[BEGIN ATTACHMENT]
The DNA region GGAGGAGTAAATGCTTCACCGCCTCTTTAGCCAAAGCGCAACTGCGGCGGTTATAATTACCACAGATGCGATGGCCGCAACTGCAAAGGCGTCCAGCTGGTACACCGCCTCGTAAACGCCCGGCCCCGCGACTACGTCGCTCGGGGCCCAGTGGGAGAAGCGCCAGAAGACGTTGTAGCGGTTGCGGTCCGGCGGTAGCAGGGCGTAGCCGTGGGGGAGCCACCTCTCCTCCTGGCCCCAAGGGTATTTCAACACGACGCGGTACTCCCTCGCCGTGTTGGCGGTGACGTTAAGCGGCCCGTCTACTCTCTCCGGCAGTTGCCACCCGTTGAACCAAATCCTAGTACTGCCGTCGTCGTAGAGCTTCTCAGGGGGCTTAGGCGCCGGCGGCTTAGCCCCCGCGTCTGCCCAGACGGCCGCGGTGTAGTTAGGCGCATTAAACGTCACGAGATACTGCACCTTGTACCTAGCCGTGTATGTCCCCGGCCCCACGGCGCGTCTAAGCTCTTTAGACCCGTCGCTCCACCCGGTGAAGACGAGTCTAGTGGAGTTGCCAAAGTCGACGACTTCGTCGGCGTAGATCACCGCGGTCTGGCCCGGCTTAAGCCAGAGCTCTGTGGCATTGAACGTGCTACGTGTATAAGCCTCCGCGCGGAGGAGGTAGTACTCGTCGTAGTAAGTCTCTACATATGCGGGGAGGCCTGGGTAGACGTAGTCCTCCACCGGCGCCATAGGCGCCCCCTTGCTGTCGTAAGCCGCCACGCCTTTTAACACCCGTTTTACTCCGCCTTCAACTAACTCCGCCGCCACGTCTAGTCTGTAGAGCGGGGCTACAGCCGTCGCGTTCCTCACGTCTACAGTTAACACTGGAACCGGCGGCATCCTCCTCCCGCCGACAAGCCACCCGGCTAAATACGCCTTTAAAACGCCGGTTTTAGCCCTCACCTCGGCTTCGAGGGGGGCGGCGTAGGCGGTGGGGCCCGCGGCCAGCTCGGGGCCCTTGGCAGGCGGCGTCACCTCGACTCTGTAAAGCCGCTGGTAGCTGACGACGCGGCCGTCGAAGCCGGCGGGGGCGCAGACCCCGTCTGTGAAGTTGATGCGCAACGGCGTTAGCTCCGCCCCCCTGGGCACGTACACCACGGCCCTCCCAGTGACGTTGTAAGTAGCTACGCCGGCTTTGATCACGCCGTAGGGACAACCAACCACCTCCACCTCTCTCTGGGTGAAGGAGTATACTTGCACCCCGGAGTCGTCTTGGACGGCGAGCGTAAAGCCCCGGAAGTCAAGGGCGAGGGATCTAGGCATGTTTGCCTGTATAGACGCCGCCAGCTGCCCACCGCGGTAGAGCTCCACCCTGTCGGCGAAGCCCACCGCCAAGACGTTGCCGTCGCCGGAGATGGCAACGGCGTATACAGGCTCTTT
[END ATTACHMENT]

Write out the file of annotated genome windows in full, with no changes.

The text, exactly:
The DNA region GGAGGAGTAAATGCTTCACCGCCTCTTTAGCCAAAGCGCAACTGCGGCGGTTATAATTACCACAGATGCGATGGCCGCAACTGCAAAGGCGTCCAGCTGGTACACCGCCTCGTAAACGCCCGGCCCCGCGACTACGTCGCTCGGGGCCCAGTGGGAGAAGCGCCAGAAGACGTTGTAGCGGTTGCGGTCCGGCGGTAGCAGGGCGTAGCCGTGGGGGAGCCACCTCTCCTCCTGGCCCCAAGGGTATTTCAACACGACGCGGTACTCCCTCGCCGTGTTGGCGGTGACGTTAAGCGGCCCGTCTACTCTCTCCGGCAGTTGCCACCCGTTGAACCAAATCCTAGTACTGCCGTCGTCGTAGAGCTTCTCAGGGGGCTTAGGCGCCGGCGGCTTAGCCCCCGCGTCTGCCCAGACGGCCGCGGTGTAGTTAGGCGCATTAAACGTCACGAGATACTGCACCTTGTACCTAGCCGTGTATGTCCCCGGCCCCACGGCGCGTCTAAGCTCTTTAGACCCGTCGCTCCACCCGGTGAAGACGAGTCTAGTGGAGTTGCCAAAGTCGACGACTTCGTCGGCGTAGATCACCGCGGTCTGGCCCGGCTTAAGCCAGAGCTCTGTGGCATTGAACGTGCTACGTGTATAAGCCTCCGCGCGGAGGAGGTAGTACTCGTCGTAGTAAGTCTCTACATATGCGGGGAGGCCTGGGTAGACGTAGTCCTCCACCGGCGCCATAGGCGCCCCCTTGCTGTCGTAAGCCGCCACGCCTTTTAACACCCGTTTTACTCCGCCTTCAACTAACTCCGCCGCCACGTCTAGTCTGTAGAGCGGGGCTACAGCCGTCGCGTTCCTCACGTCTACAGTTAACACTGGAACCGGCGGCATCCTCCTCCCGCCGACAAGCCACCCGGCTAAATACGCCTTTAAAACGCCGGTTTTAGCCCTCACCTCGGCTTCGAGGGGGGCGGCGTAGGCGGTGGGGCCCGCGGCCAGCTCGGGGCCCTTGGCAGGCGGCGTCACCTCGACTCTGTAAAGCCGCTGGTAGCTGACGACGCGGCCGTCGAAGCCGGCGGGGGCGCAGACCCCGTCTGTGAAGTTGATGCGCAACGGCGTTAGCTCCGCCCCCCTGGGCACGTACACCACGGCCCTCCCAGTGACGTTGTAAGTAGCTACGCCGGCTTTGATCACGCCGTAGGGACAACCAACCACCTCCACCTCTCTCTGGGTGAAGGAGTATACTTGCACCCCGGAGTCGTCTTGGACGGCGAGCGTAAAGCCCCGGAAGTCAAGGGCGAGGGATCTAGGCATGTTTGCCTGTATAGACGCCGCCAGCTGCCCACCGCGGTAGAGCTCCACCCTGTCGGCGAAGCCCACCGCCAAGACGTTGCCGTCGCCGGAGATGGCAACGGCGTATACAGGCTCTTT